This would trouble me if I were an alumnus. UoP is so desperate to keep enrollments up that they recently tried recruiting drug-addicted high school dropouts at homeless shelters. That's probably not the kind of association that you want when invest your time and money in a university degree.
    Last edited by a moderator: Jul 21, 2010
  12. me again

    me again Well-Known Member

    Facinating stats.

    I took those same numbers and added to them the number of undergraduate and graduate students at each school. The information is from Wikipedia which isn't academic, but it was a quick source of numbers. The for-profits appear to have tiny undergraduate populations and gigantic graduate populations, with the exception of U0P.

    17 Harvard - 7181 undergraduates - 14000 graduate students
    5 Yale - 5200 undergraduates - 6300 graduate students
    5 UC Berkeley - 25000 undergraduates - 10000 graduate students
    7 UCLA - 26000 under - 11000 grad
    17 Stanford - 6800 under - 8400 grad
    18 U Texas - Austin - 38000 under - 12000 grad
    6 U North Carolina - Chapel Hill - 17000 under - 10000 grad
    17 U Michigan - 26000 under - 15000 grad

    Now, let's compare with the numbers for some well-known for-profit schools:

    258 U of Phoenix - 412,000 undergraduates - 78,000 graduate students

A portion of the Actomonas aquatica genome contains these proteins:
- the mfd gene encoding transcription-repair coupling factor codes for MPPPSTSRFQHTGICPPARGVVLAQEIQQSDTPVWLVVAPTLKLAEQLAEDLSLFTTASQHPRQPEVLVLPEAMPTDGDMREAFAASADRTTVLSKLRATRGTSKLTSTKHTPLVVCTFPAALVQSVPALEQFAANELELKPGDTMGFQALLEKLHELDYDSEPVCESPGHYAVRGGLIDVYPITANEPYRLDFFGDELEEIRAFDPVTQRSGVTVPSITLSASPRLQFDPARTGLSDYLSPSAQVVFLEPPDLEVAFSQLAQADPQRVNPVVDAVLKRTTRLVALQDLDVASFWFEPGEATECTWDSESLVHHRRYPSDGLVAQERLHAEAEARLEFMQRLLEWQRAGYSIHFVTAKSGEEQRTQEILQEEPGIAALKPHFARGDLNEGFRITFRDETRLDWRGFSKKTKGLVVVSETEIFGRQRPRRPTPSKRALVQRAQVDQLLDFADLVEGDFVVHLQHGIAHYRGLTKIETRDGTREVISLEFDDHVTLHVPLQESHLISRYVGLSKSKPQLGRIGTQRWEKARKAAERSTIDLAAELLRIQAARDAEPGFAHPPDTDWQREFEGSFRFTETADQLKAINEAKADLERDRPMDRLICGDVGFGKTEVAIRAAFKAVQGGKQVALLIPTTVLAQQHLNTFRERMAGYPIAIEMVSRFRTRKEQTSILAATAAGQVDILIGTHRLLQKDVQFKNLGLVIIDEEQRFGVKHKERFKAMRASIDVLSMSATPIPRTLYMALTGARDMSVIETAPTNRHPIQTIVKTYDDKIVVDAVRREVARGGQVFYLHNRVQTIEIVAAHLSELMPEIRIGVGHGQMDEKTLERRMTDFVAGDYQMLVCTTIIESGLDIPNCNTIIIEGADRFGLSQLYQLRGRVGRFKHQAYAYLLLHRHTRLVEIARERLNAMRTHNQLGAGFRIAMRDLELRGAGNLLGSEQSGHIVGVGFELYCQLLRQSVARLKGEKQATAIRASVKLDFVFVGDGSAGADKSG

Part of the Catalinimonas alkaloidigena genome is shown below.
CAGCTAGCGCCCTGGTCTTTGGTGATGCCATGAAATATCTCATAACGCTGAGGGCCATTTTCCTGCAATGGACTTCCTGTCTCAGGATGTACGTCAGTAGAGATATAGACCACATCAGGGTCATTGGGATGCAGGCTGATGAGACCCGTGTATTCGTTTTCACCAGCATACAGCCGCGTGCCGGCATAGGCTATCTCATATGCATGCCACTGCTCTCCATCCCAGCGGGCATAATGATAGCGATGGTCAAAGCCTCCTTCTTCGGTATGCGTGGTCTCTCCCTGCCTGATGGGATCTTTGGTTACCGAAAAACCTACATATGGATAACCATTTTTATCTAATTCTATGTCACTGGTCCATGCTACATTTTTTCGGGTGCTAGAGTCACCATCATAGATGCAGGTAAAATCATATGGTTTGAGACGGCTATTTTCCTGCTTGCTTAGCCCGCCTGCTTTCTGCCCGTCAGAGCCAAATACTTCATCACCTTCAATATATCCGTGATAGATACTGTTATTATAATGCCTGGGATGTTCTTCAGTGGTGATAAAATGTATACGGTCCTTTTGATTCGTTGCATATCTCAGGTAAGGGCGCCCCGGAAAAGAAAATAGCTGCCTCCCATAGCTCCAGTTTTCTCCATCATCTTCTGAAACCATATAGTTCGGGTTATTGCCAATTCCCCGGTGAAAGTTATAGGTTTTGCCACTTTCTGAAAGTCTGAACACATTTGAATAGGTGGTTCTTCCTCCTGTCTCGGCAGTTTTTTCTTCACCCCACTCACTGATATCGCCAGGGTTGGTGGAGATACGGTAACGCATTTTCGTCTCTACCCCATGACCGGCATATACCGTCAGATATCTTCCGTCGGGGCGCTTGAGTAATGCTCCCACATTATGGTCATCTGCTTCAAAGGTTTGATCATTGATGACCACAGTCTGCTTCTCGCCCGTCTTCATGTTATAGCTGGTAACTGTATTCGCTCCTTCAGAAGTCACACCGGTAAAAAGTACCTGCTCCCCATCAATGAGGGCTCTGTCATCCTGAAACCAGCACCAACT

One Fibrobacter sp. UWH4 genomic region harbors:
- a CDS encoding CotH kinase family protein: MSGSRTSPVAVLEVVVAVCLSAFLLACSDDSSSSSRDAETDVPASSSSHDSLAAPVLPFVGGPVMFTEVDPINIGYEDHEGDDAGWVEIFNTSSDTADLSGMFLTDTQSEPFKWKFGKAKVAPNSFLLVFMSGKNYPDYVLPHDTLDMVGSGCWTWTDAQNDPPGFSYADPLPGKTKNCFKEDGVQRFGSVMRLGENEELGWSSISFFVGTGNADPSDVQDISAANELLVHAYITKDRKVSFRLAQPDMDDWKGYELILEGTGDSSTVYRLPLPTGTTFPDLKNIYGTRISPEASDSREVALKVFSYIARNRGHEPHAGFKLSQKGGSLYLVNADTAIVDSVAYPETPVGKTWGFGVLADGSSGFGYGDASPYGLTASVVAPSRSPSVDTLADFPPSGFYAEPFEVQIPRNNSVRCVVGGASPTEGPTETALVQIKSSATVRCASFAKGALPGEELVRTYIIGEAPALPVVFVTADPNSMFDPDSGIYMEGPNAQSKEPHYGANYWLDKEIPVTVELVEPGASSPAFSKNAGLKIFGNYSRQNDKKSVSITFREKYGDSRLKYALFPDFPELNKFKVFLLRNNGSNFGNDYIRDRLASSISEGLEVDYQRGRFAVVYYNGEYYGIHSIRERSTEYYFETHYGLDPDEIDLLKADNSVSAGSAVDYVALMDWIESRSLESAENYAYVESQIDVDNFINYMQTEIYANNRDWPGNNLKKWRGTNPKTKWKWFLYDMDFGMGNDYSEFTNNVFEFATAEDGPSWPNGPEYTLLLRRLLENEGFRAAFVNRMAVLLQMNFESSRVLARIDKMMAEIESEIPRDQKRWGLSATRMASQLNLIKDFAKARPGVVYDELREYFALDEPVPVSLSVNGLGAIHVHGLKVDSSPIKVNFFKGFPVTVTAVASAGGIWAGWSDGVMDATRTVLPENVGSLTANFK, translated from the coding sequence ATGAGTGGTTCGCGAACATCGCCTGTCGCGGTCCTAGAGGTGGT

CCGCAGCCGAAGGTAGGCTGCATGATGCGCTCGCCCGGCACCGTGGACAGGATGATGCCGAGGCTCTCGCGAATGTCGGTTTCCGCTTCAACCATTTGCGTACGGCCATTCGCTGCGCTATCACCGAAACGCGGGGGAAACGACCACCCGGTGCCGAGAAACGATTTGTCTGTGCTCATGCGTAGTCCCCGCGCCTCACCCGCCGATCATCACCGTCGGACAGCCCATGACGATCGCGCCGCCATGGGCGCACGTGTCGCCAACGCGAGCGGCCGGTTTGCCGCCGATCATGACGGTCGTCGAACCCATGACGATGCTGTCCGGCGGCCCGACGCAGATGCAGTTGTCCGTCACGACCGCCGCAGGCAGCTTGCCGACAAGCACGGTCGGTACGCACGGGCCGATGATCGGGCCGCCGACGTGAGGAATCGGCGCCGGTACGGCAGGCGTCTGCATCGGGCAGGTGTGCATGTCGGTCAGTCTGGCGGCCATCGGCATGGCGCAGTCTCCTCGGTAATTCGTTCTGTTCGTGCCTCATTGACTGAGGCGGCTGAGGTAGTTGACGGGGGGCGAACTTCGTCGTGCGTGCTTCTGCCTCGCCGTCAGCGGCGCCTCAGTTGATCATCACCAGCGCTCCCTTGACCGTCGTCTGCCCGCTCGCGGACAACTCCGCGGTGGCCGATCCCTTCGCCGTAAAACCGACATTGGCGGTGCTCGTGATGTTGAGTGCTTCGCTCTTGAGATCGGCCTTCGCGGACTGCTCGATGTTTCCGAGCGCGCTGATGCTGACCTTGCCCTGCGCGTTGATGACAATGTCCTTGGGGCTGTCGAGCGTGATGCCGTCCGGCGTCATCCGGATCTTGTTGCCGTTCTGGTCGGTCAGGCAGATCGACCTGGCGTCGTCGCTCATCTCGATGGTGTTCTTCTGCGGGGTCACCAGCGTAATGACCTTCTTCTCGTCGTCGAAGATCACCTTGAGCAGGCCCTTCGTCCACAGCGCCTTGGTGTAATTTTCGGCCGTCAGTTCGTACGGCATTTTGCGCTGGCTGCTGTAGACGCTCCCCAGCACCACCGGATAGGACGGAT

240 Capella - 6400 under - 27,000 grad
    100 Northcentral - 418 under - 79000 grad
    42 Walden - 2400 under - 31000 grad

    Notice any differences?
  13. me again

    me again Well-Known Member

    Would anyone like to calculate the ratio of the total number of graduate students and the total number of doctoral degrees awarded? It would be an invalid calculation because the current student population would be compared to doctoral degrees that were awarded at an unknown time -- but it would still provide a rough guess for comparison purposes. :)
  14. Randell1234

    Randell1234 Moderator

    Also it does not tell now many students are in doctoral programs vs. masters programs.
  15. Randell1234

    Randell1234 Moderator

    There are 476 AACSB accredited business programs in the US. There are 7,126 college in the US found here - IPEDS Data Center

    Do you mean to tell me that the trend to hire staff for 7,000+ schools will come from under 500 schools? Is that the trend? How can that happen without more schools earning AACSB accreditiation...which will water it down so AACSB-PLUS will need to be created to make another level...and it will never end.